arstechnica: When I make a new GTK theme, I usually start with an existing theme that I like and then refine it over the course of several weeks until I no longer feel compelled to make additional changes. My themes tend to evolve and increase in consistency over time, and I'm very picky about the visual appearance of my desktop.

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More in Tux Machines

Fresh Supply of FOSS FUD

  • Think open source software is free? Think again… [Ed: Think open source FUD is dead? Think again… gymnastics in logic and cherry-picking]
  • Open Source: Not Pragmatic After All? [Ed: FUD that is repeating Microsoft talking points and dirty tricks in Munich, pretending that proprietary software never ceases development]
    Another open-source project, the Mozilla-backed (and Dipert-beloved) Thunderbird email client also mentioned as atypically thriving in my late-2012 blog post, is now also struggling. As is Firefox itself, which recently wound down its Firefox OS-for-smartphones efforts and is also facing browser add-on developer defections due to its embrace of Chrome-model APIs and other changes. Even mighty Linux is struggling with developer-induced bugs. Wonder if all this uncertainty is behind longstanding open-source poster child Munich, Germany's reconsideration of Microsoft products?
  • You Can’t Get Around Code Scanning if You Care About Open Source Licenses [Ed: Let's just pretend there are no issues associated with proprietary licensing, renewal, patching etc.]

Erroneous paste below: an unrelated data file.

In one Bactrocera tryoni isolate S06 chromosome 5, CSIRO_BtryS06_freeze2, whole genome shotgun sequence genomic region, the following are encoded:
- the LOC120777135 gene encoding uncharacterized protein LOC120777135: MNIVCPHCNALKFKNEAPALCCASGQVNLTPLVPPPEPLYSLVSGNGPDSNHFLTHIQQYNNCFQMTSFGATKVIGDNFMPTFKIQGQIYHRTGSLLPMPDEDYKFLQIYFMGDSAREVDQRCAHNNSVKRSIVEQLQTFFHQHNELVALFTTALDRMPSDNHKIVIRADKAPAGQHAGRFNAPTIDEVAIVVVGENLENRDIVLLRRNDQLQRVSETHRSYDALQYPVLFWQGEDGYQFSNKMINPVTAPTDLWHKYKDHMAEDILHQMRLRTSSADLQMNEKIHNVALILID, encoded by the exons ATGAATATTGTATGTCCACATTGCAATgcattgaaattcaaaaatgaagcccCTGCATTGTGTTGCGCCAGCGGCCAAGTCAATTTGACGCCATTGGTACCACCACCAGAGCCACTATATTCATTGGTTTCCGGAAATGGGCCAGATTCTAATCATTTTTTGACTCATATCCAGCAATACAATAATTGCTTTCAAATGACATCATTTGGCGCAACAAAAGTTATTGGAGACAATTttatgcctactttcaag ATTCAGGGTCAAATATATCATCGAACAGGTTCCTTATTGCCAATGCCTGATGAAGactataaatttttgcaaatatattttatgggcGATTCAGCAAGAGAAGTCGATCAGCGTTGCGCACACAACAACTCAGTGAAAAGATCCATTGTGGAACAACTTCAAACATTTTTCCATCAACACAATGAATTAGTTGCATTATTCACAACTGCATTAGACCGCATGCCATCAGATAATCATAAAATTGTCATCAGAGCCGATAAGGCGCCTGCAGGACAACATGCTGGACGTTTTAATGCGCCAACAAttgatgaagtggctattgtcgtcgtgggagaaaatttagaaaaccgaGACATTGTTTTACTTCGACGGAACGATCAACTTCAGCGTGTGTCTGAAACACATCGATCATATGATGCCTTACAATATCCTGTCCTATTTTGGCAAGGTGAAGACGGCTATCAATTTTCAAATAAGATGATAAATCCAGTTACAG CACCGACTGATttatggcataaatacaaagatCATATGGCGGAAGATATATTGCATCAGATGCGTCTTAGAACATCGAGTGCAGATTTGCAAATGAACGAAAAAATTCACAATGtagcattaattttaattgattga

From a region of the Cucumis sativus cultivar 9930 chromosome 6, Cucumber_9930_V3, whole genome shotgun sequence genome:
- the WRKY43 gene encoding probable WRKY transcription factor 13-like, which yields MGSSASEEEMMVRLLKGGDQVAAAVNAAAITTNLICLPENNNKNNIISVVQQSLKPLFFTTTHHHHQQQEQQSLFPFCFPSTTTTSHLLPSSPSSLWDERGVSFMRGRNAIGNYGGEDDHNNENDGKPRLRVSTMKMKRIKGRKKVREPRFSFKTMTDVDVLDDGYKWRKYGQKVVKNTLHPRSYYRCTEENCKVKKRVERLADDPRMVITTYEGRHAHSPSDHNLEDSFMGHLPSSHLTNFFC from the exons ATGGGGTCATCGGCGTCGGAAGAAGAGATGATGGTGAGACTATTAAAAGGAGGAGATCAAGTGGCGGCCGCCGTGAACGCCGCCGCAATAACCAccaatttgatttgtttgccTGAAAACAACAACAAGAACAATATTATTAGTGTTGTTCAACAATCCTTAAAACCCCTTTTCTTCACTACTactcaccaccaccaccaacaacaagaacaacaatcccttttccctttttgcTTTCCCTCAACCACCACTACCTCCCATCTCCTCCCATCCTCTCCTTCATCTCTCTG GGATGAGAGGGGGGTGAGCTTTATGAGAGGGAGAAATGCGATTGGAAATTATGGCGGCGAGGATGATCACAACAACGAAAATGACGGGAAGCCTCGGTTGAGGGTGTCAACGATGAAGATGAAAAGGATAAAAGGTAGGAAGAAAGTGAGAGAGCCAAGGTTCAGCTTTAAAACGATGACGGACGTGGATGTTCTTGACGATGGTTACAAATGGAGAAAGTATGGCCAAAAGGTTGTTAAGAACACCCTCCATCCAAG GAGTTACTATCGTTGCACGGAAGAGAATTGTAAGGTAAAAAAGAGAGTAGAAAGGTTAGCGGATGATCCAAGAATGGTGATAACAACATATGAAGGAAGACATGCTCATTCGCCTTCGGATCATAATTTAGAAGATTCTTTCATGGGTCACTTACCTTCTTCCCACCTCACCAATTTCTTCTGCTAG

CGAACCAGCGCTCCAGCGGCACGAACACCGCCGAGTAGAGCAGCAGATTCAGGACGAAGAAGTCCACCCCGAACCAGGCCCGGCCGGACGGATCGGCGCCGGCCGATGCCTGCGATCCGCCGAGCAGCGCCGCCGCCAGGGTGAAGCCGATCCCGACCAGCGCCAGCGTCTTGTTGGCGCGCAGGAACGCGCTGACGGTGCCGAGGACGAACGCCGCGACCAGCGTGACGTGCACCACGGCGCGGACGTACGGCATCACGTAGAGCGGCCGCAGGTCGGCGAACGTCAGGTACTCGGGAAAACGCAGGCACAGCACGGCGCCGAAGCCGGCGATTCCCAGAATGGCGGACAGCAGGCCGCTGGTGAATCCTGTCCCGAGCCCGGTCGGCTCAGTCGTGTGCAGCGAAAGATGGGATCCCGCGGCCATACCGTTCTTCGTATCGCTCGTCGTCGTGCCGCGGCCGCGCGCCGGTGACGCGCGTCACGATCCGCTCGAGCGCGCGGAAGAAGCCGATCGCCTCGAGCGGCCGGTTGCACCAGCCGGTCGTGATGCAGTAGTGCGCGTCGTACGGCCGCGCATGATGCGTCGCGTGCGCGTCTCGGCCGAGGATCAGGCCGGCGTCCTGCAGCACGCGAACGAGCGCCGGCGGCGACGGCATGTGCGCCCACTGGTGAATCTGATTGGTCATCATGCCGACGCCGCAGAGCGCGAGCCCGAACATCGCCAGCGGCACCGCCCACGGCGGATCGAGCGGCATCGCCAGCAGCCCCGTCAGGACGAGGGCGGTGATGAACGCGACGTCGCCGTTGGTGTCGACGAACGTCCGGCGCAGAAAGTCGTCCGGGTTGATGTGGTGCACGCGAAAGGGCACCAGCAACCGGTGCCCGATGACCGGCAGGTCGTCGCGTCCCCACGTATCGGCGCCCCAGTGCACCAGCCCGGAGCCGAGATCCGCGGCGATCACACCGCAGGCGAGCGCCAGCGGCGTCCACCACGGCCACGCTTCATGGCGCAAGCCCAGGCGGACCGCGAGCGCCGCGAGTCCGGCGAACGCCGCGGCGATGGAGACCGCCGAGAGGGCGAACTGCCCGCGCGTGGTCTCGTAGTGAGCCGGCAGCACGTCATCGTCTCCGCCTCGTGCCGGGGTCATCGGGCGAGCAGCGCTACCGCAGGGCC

DOD Adopts FOSS

Red Hat and Fedora

Linux Kernel News

  • Linux Foundation smushes two smaller projects together to form Open Networking Automation Platform
    The Linux Foundation announced yesterday that it had combined open source ECOMP and the Open Orchestrator Project into ONAP, the Open Networking Automation Platform, with the aim of helping users automate network service delivery, design, and service through a unified standard. Jim Zemlin, executive director of the Linux Foundation, said that ONAP should be a boon to enterprise IT departments, thanks to improved speed and flexibility.
  • Linux Foundation merges Open Source ECOMP, OPEN-O, further harmonizes virtualization group efforts
    Open source ECOMP and the Open Orchestrator Project (OPEN-O) have merged to create the new Open Network Automation Platform (ONAP) Project, further harmonizing the ever-growing array of disparate virtualization groups. ONAP will allow end users to automate, design, orchestrate, and manage services and virtual functions.
  • I am a Cranky, White, Male Feminist
    Today, I was re-reading an linux.com article from 2014 by Leslie Hawthorne which had been reshared by the Linux Foundation Facebook account yesterday in honor of #GirlDay2017 (which I was regrettably unaware of until it was over). It wasn’t so much the specific content of the article that got me thinking, but instead the level of discourse that it “inspired” on the Facebook thread that pointed me there (I will not link to it as it is unpleasant and reflects poorly on The Linux Foundation, an organization which is in most circumstances largely benevolent).
  • encyclopedia snabb and the case of the foreign drivers
    Peoples of the blogosphere, welcome back to the solipsism! Happy 2017 and all that. Today's missive is about Snabb (formerly Snabb Switch), a high-speed networking project we've been working on at work for some years now. What's Snabb all about you say? Good question and I have a nice answer for you in video and third-party textual form! This year I managed to make it to linux.conf.au in lovely Tasmania. Tasmania is amazing, with wild wombats and pademelons and devils and wallabies and all kinds of things, and they let me talk about Snabb.